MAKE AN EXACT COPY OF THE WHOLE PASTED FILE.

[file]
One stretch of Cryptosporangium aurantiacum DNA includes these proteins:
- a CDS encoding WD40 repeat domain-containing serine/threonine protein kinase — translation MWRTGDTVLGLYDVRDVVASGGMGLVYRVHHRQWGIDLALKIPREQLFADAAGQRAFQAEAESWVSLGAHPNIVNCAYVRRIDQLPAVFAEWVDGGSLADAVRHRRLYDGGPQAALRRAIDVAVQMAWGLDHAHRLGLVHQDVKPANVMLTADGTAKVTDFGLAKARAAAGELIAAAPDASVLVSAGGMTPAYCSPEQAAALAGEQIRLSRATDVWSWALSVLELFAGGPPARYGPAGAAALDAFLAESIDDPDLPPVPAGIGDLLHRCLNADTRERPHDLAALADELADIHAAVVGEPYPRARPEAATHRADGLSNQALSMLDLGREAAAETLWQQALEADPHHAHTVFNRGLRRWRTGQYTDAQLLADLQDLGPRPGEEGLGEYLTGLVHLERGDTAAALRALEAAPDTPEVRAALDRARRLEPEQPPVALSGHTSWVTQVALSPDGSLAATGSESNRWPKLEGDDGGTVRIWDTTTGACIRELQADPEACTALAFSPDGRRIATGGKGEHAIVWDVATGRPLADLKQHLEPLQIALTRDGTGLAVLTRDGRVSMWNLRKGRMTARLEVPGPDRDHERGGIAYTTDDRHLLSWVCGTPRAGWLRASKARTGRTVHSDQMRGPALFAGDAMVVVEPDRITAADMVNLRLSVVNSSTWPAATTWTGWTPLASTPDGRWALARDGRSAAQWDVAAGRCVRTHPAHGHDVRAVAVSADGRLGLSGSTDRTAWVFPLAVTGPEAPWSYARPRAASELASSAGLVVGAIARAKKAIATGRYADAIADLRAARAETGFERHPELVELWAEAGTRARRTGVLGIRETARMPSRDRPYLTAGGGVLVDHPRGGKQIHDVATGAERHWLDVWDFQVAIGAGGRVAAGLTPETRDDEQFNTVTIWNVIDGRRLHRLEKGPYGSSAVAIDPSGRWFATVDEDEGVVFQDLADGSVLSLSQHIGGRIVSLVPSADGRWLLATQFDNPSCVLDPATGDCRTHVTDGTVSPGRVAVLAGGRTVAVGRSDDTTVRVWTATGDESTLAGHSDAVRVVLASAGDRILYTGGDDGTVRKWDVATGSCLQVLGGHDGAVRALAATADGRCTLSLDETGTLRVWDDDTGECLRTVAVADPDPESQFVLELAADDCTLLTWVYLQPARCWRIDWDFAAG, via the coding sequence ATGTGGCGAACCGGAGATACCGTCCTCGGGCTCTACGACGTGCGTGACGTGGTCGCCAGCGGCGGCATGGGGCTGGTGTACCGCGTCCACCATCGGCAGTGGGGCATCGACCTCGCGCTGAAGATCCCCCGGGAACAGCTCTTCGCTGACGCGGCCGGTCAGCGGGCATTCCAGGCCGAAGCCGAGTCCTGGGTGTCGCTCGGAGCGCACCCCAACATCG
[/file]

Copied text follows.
One stretch of Cryptosporangium aurantiacum DNA includes these proteins:
- a CDS encoding WD40 repeat domain-containing serine/threonine protein kinase — translation MWRTGDTVLGLYDVRDVVASGGMGLVYRVHHRQWGIDLALKIPREQLFADAAGQRAFQAEAESWVSLGAHPNIVNCAYVRRIDQLPAVFAEWVDGGSLADAVRHRRLYDGGPQAALRRAIDVAVQMAWGLDHAHRLGLVHQDVKPANVMLTADGTAKVTDFGLAKARAAAGELIAAAPDASVLVSAGGMTPAYCSPEQAAALAGEQIRLSRATDVWSWALSVLELFAGGPPARYGPAGAAALDAFLAESIDDPDLPPVPAGIGDLLHRCLNADTRERPHDLAALADELADIHAAVVGEPYPRARPEAATHRADGLSNQALSMLDLGREAAAETLWQQALEADPHHAHTVFNRGLRRWRTGQYTDAQLLADLQDLGPRPGEEGLGEYLTGLVHLERGDTAAALRALEAAPDTPEVRAALDRARRLEPEQPPVALSGHTSWVTQVALSPDGSLAATGSESNRWPKLEGDDGGTVRIWDTTTGACIRELQADPEACTALAFSPDGRRIATGGKGEHAIVWDVATGRPLADLKQHLEPLQIALTRDGTGLAVLTRDGRVSMWNLRKGRMTARLEVPGPDRDHERGGIAYTTDDRHLLSWVCGTPRAGWLRASKARTGRTVHSDQMRGPALFAGDAMVVVEPDRITAADMVNLRLSVVNSSTWPAATTWTGWTPLASTPDGRWALARDGRSAAQWDVAAGRCVRTHPAHGHDVRAVAVSADGRLGLSGSTDRTAWVFPLAVTGPEAPWSYARPRAASELASSAGLVVGAIARAKKAIATGRYADAIADLRAARAETGFERHPELVELWAEAGTRARRTGVLGIRETARMPSRDRPYLTAGGGVLVDHPRGGKQIHDVATGAERHWLDVWDFQVAIGAGGRVAAGLTPETRDDEQFNTVTIWNVIDGRRLHRLEKGPYGSSAVAIDPSGRWFATVDEDEGVVFQDLADGSVLSLSQHIGGRIVSLVPSADGRWLLATQFDNPSCVLDPATGDCRTHVTDGTVSPGRVAVLAGGRTVAVGRSDDTTVRVWTATGDESTLAGHSDAVRVVLASAGDRILYTGGDDGTVRKWDVATGSCLQVLGGHDGAVRALAATADGRCTLSLDETGTLRVWDDDTGECLRTVAVADPDPESQFVLELAADDCTLLTWVYLQPARCWRIDWDFAAG, via the coding sequence ATGTGGCGAACCGGAGATACCGTCCTCGGGCTCTACGACGTGCGTGACGTGGTCGCCAGCGGCGGCATGGGGCTGGTGTACCGCGTCCACCATCGGCAGTGGGGCATCGACCTCGCGCTGAAGATCCCCCGGGAACAGCTCTTCGCTGACGCGGCCGGTCAGCGGGCATTCCAGGCCGAAGCCGAGTCCTGGGTGTCGCTCGGAGCGCACCCCAACATCG